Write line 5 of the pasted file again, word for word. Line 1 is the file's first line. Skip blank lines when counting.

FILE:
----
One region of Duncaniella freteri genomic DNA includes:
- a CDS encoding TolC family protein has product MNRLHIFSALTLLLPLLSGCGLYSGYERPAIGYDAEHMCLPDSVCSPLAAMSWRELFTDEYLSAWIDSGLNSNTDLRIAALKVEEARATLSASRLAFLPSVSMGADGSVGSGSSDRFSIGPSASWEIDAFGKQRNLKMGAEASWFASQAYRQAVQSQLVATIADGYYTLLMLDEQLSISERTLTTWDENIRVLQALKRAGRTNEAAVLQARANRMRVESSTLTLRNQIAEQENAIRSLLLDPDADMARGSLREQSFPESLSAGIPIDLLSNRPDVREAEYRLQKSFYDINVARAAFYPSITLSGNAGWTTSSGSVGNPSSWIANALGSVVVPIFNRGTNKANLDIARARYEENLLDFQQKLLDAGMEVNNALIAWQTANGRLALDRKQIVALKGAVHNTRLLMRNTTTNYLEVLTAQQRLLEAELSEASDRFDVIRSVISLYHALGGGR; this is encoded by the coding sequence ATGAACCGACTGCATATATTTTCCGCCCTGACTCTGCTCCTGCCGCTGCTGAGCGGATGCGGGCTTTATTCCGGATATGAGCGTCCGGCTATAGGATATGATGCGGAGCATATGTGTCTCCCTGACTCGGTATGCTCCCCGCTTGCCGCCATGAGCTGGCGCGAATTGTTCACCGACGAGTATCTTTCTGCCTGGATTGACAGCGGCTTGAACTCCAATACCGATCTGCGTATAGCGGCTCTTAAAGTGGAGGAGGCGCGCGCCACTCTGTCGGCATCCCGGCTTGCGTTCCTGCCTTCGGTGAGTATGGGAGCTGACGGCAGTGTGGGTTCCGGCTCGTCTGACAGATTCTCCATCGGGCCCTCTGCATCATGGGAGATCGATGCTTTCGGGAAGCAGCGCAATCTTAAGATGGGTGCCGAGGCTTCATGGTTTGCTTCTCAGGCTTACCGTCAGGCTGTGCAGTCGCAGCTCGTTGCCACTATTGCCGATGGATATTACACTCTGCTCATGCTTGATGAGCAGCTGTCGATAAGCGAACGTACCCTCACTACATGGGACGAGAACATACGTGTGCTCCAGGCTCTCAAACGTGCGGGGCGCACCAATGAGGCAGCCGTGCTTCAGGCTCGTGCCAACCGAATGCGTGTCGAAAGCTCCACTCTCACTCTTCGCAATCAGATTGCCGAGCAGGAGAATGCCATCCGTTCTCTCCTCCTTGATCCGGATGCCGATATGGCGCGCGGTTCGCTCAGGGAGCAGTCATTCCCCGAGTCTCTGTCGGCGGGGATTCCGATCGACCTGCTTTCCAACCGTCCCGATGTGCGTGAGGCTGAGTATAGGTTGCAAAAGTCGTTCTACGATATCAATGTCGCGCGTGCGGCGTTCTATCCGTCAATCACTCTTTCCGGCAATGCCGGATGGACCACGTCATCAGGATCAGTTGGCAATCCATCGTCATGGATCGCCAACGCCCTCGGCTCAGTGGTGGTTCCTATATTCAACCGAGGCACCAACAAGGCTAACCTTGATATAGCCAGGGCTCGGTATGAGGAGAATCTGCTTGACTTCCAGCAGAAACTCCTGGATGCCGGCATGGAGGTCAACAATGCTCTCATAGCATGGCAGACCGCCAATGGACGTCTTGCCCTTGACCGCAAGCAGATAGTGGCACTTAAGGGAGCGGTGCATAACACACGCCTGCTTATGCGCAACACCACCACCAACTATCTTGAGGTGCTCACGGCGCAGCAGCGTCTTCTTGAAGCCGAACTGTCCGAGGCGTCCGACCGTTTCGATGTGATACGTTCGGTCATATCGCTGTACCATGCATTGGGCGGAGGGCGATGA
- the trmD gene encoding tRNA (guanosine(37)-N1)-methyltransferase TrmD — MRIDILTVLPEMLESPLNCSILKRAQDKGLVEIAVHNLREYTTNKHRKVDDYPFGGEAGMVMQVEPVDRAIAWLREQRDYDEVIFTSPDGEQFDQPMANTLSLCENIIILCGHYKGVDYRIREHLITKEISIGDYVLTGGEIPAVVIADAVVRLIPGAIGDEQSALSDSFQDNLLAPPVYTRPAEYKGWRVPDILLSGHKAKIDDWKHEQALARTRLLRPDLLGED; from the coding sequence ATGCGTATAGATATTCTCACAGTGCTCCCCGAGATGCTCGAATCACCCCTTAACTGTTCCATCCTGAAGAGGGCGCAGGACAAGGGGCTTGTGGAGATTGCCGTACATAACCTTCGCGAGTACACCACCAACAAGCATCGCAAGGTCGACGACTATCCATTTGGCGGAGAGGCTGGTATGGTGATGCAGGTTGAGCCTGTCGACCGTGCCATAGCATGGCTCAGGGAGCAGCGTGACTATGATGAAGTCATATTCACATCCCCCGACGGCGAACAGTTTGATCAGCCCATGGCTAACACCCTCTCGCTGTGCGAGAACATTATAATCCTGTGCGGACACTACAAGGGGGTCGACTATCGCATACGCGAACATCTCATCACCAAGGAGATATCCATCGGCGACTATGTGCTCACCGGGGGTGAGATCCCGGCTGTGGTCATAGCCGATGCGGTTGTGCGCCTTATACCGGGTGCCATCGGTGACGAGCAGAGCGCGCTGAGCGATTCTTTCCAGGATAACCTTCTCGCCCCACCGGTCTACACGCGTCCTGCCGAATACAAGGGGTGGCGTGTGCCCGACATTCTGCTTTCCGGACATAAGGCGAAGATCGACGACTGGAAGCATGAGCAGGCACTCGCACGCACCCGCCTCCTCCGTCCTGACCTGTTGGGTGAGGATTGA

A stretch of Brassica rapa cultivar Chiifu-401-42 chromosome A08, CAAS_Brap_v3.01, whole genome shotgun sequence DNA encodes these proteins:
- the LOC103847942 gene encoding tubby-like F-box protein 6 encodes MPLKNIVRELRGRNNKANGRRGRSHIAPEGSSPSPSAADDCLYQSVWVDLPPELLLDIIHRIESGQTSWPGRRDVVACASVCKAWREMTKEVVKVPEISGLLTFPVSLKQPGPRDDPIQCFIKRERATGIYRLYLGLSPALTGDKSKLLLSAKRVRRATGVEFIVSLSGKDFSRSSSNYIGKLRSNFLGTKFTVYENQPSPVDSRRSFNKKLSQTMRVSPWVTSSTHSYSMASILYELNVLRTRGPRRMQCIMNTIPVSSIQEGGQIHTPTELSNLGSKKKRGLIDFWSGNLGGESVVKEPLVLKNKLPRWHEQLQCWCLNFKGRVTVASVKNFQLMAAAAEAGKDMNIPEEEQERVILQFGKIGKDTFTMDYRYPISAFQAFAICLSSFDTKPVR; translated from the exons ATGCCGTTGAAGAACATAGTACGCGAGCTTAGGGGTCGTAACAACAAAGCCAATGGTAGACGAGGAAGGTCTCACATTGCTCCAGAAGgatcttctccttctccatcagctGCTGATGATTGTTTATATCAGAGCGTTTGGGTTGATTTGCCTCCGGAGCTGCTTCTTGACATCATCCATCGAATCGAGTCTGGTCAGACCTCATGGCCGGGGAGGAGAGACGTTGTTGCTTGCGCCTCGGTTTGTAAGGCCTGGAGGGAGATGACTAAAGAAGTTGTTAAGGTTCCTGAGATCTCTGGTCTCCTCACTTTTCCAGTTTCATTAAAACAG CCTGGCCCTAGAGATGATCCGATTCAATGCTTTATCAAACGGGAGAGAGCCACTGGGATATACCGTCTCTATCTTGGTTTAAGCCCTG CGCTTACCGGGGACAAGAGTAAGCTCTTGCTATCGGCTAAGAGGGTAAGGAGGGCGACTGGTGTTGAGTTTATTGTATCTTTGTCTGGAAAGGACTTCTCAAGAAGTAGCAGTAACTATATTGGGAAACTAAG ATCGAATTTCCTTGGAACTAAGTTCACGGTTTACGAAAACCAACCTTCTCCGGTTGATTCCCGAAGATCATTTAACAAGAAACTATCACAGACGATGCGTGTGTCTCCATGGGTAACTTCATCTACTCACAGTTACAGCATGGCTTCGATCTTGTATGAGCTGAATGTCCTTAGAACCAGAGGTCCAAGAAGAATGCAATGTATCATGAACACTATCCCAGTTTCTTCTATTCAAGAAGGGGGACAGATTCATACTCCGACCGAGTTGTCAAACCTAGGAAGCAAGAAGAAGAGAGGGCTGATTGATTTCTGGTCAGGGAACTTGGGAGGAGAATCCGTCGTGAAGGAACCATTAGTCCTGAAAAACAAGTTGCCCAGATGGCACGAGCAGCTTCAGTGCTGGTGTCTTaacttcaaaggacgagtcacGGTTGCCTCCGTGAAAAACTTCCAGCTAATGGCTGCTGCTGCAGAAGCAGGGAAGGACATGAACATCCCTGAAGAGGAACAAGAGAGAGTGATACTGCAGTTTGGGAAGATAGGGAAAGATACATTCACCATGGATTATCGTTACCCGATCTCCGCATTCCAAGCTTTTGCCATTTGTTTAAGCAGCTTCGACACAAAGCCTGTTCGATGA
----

- the LOC103847942 gene encoding tubby-like F-box protein 6 encodes MPLKNIVRELRGRNNKANGRRGRSHIAPEGSSPSPSAADDCLYQSVWVDLPPELLLDIIHRIESGQTSWPGRRDVVACASVCKAWREMTKEVVKVPEISGLLTFPVSLKQPGPRDDPIQCFIKRERATGIYRLYLGLSPALTGDKSKLLLSAKRVRRATGVEFIVSLSGKDFSRSSSNYIGKLRSNFLGTKFTVYENQPSPVDSRRSFNKKLSQTMRVSPWVTSSTHSYSMASILYELNVLRTRGPRRMQCIMNTIPVSSIQEGGQIHTPTELSNLGSKKKRGLIDFWSGNLGGESVVKEPLVLKNKLPRWHEQLQCWCLNFKGRVTVASVKNFQLMAAAAEAGKDMNIPEEEQERVILQFGKIGKDTFTMDYRYPISAFQAFAICLSSFDTKPVR; translated from the exons ATGCCGTTGAAGAACATAGTACGCGAGCTTAGGGGTCGTAACAACAAAGCCAATGGTAGACGAGGAAGGTCTCACATTGCTCCAGAAGgatcttctccttctccatcagctGCTGATGATTGTTTATATCAGAGCGTTTGGGTTGATTTGCCTCCGGAGCTGCTTCTTGACATCATCCATCGAATCGAGTCTGGTCAGACCTCATGGCCGGGGAGGAGAGACGTTGTTGCTTGCGCCTCGGTTTGTAAGGCCTGGAGGGAGATGACTAAAGAAGTTGTTAAGGTTCCTGAGATCTCTGGTCTCCTCACTTTTCCAGTTTCATTAAAACAG CCTGGCCCTAGAGATGATCCGATTCAATGCTTTATCAAACGGGAGAGAGCCACTGGGATATACCGTCTCTATCTTGGTTTAAGCCCTG CGCTTACCGGGGACAAGAGTAAGCTCTTGCTATCGGCTAAGAGGGTAAGGAGGGCGACTGGTGTTGAGTTTATTGTATCTTTGTCTGGAAAGGACTTCTCAAGAAGTAGCAGTAACTATATTGGGAAACTAAG ATCGAATTTCCTTGGAACTAAGTTCACGGTTTACGAAAACCAACCTTCTCCGGTTGATTCCCGAAGATCATTTAACAAGAAACTATCACAGACGATGCGTGTGTCTCCATGGGTAACTTCATCTACTCACAGTTACAGCATGGCTTCGATCTTGTATGAGCTGAATGTCCTTAGAACCAGAGGTCCAAGAAGAATGCAATGTATCATGAACACTATCCCAGTTTCTTCTATTCAAGAAGGGGGACAGATTCATACTCCGACCGAGTTGTCAAACCTAGGAAGCAAGAAGAAGAGAGGGCTGATTGATTTCTGGTCAGGGAACTTGGGAGGAGAATCCGTCGTGAAGGAACCATTAGTCCTGAAAAACAAGTTGCCCAGATGGCACGAGCAGCTTCAGTGCTGGTGTCTTaacttcaaaggacgagtcacGGTTGCCTCCGTGAAAAACTTCCAGCTAATGGCTGCTGCTGCAGAAGCAGGGAAGGACATGAACATCCCTGAAGAGGAACAAGAGAGAGTGATACTGCAGTTTGGGAAGATAGGGAAAGATACATTCACCATGGATTATCGTTACCCGATCTCCGCATTCCAAGCTTTTGCCATTTGTTTAAGCAGCTTCGACACAAAGCCTGTTCGATGA